He'd been resisting those little aids for weeks. Outright refused any offers to learn Braille though both his physical therapist and doctor had been pushing that he sign up for classes. Abby had been the worst about it – they'd actually fought about it a few nights ago, her side of the argument ending in sniffs and silent anger at his refusal. He'd felt like the world's worst boyfriend and a very special sort of ass but he still hadn't given in. And he hadn't been able to explain why either. He knew why but saying it aloud wouldn't have strengthened his point. It was a stupid superstition but he couldn't shake the idea that if he started to live like a blind man he'd stay one. This was something to recover from not accept. This wasn't what he'd signed up for and who's business was it anyhow whether or not he could read bumps on paper? Like that would really help anyhow. I wasn't as though Vick was going to start printing up Braille case files for when he returned to...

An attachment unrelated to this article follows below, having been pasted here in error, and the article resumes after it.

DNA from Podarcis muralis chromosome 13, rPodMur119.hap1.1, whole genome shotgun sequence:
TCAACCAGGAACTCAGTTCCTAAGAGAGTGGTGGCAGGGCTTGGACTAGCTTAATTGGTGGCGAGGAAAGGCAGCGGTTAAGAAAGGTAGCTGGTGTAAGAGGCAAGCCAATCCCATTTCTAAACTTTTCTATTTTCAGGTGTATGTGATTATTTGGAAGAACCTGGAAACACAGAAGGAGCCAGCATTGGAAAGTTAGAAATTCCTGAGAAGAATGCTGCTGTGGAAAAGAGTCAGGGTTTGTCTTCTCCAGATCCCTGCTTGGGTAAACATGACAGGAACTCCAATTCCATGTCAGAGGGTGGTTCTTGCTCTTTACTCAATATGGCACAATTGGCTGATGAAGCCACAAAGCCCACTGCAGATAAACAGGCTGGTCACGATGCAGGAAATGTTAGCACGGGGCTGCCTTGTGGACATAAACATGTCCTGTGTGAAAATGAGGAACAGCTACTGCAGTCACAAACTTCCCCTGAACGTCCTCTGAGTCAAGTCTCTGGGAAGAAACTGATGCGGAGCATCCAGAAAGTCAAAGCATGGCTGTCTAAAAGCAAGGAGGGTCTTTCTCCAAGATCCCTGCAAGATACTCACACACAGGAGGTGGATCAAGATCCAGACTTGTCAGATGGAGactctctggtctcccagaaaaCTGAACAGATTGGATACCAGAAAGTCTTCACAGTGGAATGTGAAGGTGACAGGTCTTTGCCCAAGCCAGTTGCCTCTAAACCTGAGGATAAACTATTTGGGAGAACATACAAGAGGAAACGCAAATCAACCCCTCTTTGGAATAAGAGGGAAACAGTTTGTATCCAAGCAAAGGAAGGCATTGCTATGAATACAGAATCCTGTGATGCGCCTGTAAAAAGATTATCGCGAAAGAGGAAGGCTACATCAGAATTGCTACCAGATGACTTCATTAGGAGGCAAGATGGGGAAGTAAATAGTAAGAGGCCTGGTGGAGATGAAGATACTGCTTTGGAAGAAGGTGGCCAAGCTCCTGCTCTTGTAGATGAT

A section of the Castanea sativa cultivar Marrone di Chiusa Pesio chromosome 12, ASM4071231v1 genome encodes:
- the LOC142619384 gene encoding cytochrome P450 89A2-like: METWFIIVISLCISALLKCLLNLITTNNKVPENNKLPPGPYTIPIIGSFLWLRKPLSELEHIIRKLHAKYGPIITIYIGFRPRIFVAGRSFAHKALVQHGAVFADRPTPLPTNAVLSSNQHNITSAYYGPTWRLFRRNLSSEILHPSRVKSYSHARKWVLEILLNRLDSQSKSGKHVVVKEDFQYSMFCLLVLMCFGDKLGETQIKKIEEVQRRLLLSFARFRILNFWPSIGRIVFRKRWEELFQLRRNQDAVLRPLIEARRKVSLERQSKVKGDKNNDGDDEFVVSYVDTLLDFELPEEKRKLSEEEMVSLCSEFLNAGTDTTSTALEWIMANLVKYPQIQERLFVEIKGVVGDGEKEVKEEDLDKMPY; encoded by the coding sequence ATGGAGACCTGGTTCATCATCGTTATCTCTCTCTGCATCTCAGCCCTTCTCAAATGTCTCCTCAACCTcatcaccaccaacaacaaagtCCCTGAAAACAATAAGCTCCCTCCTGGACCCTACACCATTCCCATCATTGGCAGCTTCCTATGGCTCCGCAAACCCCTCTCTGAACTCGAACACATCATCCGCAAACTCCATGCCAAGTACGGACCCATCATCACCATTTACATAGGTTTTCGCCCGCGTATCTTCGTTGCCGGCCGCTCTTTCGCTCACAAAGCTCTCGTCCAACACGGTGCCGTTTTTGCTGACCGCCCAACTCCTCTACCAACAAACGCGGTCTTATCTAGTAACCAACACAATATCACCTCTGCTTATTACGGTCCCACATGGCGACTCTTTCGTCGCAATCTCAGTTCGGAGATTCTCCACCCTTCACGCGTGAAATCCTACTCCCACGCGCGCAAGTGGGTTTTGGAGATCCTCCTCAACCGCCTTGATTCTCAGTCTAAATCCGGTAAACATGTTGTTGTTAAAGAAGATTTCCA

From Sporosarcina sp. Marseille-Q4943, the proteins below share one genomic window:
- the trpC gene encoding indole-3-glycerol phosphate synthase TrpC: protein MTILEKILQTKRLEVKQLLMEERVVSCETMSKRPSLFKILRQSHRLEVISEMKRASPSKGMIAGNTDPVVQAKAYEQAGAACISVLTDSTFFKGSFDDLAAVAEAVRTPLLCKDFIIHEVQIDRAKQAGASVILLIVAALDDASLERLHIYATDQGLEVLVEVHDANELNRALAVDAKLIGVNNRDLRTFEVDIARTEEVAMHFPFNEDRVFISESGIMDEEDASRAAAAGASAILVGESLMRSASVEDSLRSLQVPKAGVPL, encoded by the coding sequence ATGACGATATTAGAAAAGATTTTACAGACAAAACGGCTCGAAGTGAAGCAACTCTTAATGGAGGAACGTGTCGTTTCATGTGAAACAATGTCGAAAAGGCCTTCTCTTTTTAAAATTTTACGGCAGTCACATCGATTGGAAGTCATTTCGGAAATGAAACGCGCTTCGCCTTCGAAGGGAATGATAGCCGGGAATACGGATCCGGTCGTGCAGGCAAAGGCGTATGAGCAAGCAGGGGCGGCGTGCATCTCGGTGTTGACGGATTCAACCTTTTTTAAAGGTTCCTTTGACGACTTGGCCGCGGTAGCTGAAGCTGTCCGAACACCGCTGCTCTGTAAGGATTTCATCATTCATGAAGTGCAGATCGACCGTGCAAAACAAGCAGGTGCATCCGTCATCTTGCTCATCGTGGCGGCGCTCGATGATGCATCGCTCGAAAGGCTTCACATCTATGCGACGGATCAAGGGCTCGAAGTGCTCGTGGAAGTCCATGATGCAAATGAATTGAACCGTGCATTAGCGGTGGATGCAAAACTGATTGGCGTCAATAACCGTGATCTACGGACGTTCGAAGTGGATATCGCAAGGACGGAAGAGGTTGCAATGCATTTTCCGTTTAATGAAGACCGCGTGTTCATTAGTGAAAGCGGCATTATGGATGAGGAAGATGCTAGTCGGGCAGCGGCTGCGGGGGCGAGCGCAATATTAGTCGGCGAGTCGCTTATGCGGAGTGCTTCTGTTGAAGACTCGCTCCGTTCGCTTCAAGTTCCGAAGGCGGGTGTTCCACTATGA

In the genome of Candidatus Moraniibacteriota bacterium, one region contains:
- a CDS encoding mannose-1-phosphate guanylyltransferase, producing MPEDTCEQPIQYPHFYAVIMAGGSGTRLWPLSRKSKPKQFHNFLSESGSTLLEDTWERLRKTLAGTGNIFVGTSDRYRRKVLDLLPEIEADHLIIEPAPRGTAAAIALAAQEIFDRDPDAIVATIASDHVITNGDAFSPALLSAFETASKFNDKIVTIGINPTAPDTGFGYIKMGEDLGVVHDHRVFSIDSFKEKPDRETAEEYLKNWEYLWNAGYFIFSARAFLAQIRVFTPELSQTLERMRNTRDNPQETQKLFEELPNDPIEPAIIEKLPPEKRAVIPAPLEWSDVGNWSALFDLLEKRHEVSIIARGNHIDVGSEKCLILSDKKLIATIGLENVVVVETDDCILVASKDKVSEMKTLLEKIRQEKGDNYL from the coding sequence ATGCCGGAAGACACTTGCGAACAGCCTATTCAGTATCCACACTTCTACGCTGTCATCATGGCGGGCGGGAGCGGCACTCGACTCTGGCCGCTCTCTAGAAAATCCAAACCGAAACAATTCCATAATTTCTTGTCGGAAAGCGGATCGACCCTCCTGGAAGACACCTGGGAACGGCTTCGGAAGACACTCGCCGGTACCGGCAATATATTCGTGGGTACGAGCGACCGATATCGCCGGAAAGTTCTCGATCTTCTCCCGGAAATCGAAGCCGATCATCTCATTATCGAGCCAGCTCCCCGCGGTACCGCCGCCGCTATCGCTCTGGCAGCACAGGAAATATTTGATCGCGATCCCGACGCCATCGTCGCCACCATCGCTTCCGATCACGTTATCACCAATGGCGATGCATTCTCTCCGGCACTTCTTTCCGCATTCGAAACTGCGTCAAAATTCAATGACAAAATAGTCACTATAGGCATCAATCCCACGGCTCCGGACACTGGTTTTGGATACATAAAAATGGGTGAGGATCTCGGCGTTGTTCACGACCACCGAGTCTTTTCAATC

Besides, his sight would be back by then so it was moot. And he repeated the word in his head, moot, enjoying the sound it made.

He yawned and tilted back even more. A few seconds of thought on the subject had taken away the appeal of making for the couch after all. And it wouldn't be the first nap he'd taken in his chair, though he knew his stiff muscles weren't likely to loosen up on the firm pleather. Still, he had his pain meds for that.

And letting that be the last thought to concern him, he invested the next three minutes into drifting off.


“We heard ice cream on our police scanner and it happened to be Gus's snack time...”